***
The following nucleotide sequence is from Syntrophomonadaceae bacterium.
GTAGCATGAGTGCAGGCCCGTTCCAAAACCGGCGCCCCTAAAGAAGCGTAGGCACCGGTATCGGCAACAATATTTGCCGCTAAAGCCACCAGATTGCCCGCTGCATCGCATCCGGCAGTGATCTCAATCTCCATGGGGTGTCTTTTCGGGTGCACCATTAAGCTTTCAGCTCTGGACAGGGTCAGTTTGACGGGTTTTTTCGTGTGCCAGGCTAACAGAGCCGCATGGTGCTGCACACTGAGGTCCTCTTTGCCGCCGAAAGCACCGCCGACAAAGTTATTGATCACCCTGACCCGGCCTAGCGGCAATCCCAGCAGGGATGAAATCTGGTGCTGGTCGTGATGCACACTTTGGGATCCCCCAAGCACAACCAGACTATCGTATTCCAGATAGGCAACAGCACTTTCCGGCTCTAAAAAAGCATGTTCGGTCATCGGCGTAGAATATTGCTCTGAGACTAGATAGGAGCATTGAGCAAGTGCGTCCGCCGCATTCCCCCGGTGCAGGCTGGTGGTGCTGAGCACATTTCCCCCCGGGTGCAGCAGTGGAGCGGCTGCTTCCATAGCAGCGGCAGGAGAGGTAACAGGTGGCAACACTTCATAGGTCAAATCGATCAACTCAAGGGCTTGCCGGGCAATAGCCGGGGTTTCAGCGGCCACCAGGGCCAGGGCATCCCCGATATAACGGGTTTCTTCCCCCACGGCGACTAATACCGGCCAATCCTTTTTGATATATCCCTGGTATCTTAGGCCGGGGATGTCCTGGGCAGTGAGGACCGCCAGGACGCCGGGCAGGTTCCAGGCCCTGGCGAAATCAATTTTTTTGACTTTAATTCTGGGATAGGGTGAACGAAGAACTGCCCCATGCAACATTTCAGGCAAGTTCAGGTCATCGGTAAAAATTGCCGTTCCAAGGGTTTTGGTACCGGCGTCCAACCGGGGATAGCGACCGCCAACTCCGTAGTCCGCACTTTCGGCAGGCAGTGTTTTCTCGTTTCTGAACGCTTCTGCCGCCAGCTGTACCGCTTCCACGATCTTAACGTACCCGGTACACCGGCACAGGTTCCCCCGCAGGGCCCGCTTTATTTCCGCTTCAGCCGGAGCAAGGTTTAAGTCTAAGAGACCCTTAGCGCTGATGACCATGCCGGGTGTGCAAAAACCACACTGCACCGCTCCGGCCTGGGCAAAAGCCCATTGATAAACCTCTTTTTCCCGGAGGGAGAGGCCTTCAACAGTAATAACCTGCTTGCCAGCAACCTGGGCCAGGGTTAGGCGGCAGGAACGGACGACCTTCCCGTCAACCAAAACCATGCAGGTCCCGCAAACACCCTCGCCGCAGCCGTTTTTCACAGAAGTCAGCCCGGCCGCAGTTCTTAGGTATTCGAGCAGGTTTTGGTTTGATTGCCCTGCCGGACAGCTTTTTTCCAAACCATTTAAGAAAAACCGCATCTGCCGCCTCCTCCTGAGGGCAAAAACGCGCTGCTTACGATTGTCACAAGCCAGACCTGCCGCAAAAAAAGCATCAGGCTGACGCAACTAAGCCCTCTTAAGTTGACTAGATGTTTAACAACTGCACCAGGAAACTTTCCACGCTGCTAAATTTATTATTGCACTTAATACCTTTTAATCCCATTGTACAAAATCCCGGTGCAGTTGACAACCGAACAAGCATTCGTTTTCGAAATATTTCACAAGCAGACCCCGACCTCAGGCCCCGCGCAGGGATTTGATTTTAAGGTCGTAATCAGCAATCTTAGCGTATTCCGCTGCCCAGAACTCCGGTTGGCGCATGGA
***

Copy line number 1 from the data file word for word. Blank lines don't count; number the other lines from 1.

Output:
The following nucleotide sequence is from Syntrophomonadaceae bacterium.